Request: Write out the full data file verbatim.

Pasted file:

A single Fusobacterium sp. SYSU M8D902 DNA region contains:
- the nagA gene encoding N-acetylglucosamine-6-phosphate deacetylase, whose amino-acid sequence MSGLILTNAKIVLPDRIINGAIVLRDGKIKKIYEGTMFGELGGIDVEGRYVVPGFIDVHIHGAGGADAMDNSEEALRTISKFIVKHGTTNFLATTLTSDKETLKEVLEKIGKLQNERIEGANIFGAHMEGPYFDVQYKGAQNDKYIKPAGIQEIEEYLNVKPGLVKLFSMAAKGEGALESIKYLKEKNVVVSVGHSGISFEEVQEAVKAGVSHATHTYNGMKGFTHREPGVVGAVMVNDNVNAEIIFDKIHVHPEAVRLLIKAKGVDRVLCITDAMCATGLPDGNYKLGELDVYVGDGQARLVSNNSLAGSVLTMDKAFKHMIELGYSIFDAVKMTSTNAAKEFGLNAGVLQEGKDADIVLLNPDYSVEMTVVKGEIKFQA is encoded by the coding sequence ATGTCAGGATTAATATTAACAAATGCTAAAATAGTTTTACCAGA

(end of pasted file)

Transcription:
A single Fusobacterium sp. SYSU M8D902 DNA region contains:
- the nagA gene encoding N-acetylglucosamine-6-phosphate deacetylase, whose amino-acid sequence MSGLILTNAKIVLPDRIINGAIVLRDGKIKKIYEGTMFGELGGIDVEGRYVVPGFIDVHIHGAGGADAMDNSEEALRTISKFIVKHGTTNFLATTLTSDKETLKEVLEKIGKLQNERIEGANIFGAHMEGPYFDVQYKGAQNDKYIKPAGIQEIEEYLNVKPGLVKLFSMAAKGEGALESIKYLKEKNVVVSVGHSGISFEEVQEAVKAGVSHATHTYNGMKGFTHREPGVVGAVMVNDNVNAEIIFDKIHVHPEAVRLLIKAKGVDRVLCITDAMCATGLPDGNYKLGELDVYVGDGQARLVSNNSLAGSVLTMDKAFKHMIELGYSIFDAVKMTSTNAAKEFGLNAGVLQEGKDADIVLLNPDYSVEMTVVKGEIKFQA is encoded by the coding sequence ATGTCAGGATTAATATTAACAAATGCTAAAATAGTTTTACCAGA